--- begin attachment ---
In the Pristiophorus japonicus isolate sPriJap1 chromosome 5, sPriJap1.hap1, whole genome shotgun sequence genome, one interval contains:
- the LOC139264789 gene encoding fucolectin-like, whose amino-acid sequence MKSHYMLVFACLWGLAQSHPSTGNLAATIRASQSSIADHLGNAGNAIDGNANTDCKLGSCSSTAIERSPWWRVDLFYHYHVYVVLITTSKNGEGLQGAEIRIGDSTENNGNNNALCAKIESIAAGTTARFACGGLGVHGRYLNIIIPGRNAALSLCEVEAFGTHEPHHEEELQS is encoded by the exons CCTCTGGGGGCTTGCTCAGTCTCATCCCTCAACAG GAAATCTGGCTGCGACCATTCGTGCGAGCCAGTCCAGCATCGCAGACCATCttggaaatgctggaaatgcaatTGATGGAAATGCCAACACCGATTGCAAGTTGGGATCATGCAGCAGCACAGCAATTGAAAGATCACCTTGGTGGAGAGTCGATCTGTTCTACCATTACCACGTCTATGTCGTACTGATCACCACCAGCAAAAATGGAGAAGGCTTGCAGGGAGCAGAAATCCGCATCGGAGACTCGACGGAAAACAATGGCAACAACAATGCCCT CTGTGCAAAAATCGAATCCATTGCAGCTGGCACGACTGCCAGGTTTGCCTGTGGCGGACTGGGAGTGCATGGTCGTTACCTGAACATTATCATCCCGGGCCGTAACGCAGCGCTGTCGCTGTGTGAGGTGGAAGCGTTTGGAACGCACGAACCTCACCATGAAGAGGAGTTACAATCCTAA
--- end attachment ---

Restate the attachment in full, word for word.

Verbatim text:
In the Pristiophorus japonicus isolate sPriJap1 chromosome 5, sPriJap1.hap1, whole genome shotgun sequence genome, one interval contains:
- the LOC139264789 gene encoding fucolectin-like, whose amino-acid sequence MKSHYMLVFACLWGLAQSHPSTGNLAATIRASQSSIADHLGNAGNAIDGNANTDCKLGSCSSTAIERSPWWRVDLFYHYHVYVVLITTSKNGEGLQGAEIRIGDSTENNGNNNALCAKIESIAAGTTARFACGGLGVHGRYLNIIIPGRNAALSLCEVEAFGTHEPHHEEELQS is encoded by the exons CCTCTGGGGGCTTGCTCAGTCTCATCCCTCAACAG GAAATCTGGCTGCGACCATTCGTGCGAGCCAGTCCAGCATCGCAGACCATCttggaaatgctggaaatgcaatTGATGGAAATGCCAACACCGATTGCAAGTTGGGATCATGCAGCAGCACAGCAATTGAAAGATCACCTTGGTGGAGAGTCGATCTGTTCTACCATTACCACGTCTATGTCGTACTGATCACCACCAGCAAAAATGGAGAAGGCTTGCAGGGAGCAGAAATCCGCATCGGAGACTCGACGGAAAACAATGGCAACAACAATGCCCT CTGTGCAAAAATCGAATCCATTGCAGCTGGCACGACTGCCAGGTTTGCCTGTGGCGGACTGGGAGTGCATGGTCGTTACCTGAACATTATCATCCCGGGCCGTAACGCAGCGCTGTCGCTGTGTGAGGTGGAAGCGTTTGGAACGCACGAACCTCACCATGAAGAGGAGTTACAATCCTAA